I’ve been a fan of Barbara Kingsolver’s writing since I read her novel, The Poisonwood Bible, so I was intrigued when I learned she’d written a memoir about her family’s quest to eat from local sources for an entire year. I put the book on my “to read” list after hearing a review of it on NPR and then picked it up on a recent bookstore trip. I’d like to thank Barbara for getting me through jury duty in enjoyable fashion, since I polished off most of this book while sitting in the courthouse basement last week waiting to be called for service.
The book came at a good time for me. The last few months of the school year brought so many activities and so much work-related travel, that my cooking tapered off to almost non-existent. I found this distressing not only because of the value I place on sitting down as a family in the evenings but also because of the toll I knew it would take on my family’s waistlines as well as our wallets. Eating out is as expensive as it is unhealthy.
I needed a reminder of all that as well as some inspiration to focus on preparing healthier meals. Animal, Vegetable, Miracle provided both. Kingsolver and her family live on a rural Virginia farm. This engaging memoir traces their activities from April to April, as they garden, raise chickens and turkeys, and even manage to find a diner that serves local food while on vacation. Kingsolver’s daughter and husband also weigh in, she with recipes and cooking tips, he with essays on some of the socio-political ramifications of their efforts.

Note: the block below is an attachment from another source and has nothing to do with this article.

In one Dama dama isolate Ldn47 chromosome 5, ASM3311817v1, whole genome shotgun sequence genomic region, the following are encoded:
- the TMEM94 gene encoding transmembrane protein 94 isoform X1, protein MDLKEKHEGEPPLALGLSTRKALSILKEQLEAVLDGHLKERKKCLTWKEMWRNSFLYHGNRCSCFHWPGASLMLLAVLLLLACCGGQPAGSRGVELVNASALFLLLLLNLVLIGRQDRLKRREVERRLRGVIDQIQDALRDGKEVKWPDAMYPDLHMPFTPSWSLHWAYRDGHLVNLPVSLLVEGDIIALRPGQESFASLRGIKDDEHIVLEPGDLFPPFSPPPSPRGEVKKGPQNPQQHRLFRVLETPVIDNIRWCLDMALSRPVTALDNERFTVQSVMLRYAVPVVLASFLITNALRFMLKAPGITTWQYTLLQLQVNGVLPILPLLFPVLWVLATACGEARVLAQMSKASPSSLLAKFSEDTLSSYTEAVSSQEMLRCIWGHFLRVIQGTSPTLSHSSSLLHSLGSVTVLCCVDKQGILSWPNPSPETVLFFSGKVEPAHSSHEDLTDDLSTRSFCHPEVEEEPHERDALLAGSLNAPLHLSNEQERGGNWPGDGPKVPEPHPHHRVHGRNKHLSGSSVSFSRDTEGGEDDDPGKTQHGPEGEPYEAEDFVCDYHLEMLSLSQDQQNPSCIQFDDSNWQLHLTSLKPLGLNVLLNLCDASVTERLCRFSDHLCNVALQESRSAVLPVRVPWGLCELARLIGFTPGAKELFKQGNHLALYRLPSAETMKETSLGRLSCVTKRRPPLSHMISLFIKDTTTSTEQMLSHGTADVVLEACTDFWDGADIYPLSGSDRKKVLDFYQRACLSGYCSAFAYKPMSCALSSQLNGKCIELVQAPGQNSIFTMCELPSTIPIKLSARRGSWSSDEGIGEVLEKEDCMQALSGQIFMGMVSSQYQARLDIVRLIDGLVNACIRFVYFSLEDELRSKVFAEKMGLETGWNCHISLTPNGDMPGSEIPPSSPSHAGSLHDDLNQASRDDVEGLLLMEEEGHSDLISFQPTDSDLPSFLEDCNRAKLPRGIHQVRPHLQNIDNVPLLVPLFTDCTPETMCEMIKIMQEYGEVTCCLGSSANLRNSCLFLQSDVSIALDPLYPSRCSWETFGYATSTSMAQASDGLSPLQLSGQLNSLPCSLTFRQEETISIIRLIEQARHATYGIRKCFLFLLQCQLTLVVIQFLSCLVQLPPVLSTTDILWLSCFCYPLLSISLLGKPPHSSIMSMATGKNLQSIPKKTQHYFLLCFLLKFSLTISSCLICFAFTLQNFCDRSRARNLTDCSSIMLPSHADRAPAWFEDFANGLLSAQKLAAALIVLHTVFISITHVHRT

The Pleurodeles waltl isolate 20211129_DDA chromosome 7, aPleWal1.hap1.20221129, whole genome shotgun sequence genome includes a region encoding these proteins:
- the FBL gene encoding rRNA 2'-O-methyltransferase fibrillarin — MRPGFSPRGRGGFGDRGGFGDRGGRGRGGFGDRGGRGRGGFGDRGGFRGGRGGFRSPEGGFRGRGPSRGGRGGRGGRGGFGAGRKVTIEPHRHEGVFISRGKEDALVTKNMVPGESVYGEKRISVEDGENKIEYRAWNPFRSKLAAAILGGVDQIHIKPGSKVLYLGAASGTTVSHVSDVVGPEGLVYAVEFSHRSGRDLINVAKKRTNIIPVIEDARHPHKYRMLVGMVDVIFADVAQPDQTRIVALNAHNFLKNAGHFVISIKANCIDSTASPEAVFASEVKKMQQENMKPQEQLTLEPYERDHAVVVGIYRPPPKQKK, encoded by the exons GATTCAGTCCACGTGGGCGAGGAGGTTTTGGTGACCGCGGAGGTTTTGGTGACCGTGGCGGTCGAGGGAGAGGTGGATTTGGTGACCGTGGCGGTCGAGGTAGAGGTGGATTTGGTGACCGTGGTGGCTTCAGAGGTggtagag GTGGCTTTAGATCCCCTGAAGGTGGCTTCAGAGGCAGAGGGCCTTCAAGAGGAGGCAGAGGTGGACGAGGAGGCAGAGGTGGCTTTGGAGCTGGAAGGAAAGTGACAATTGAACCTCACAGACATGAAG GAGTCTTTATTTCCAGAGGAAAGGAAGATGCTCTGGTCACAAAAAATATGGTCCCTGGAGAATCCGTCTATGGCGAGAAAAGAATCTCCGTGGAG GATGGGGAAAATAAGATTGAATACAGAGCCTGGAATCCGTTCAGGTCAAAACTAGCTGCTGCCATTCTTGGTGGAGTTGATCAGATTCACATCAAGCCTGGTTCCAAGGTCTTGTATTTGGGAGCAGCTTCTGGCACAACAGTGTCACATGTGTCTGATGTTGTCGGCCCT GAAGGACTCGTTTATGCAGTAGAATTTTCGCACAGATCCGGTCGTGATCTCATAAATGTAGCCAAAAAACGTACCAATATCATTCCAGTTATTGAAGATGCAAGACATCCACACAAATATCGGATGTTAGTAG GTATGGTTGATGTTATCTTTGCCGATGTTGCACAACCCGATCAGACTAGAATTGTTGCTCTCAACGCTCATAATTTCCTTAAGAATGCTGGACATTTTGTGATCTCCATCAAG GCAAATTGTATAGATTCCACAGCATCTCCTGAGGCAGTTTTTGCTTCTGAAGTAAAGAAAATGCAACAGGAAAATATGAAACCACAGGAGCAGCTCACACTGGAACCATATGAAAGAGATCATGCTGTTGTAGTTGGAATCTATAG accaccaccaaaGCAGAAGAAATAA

I enjoyed daughter Camille’s cooking tips and recipes and marveled at her maturity. I don’t know a lot of nineteen year olds who could write as well or convey such a well-grounded sense of self. And, many of the recipes sound so yummy!
While I don’t honestly see much gardening or poultry farming in my personal future, I do intend to follow Kingsolver’s suggestions regarding supporting local farmers. Ironically, I came home last week to a note from my housecleaners regarding the availability of fresh eggs and goat milk and cheese from their farm. There are also several area farmers markets and a farm store nearby. I’ll be buying more of my produce there this summer.
And, I’ve already contributed to the local food economy this weekend. We have an organic, artisan bread shop that we frequent fairly often. I stopped by and bought some of our favorite challah, a baguette, and a loaf of asiago cheese bread. And those organic, locally produced shortbread cookies? They were for the cause…totally for the cause!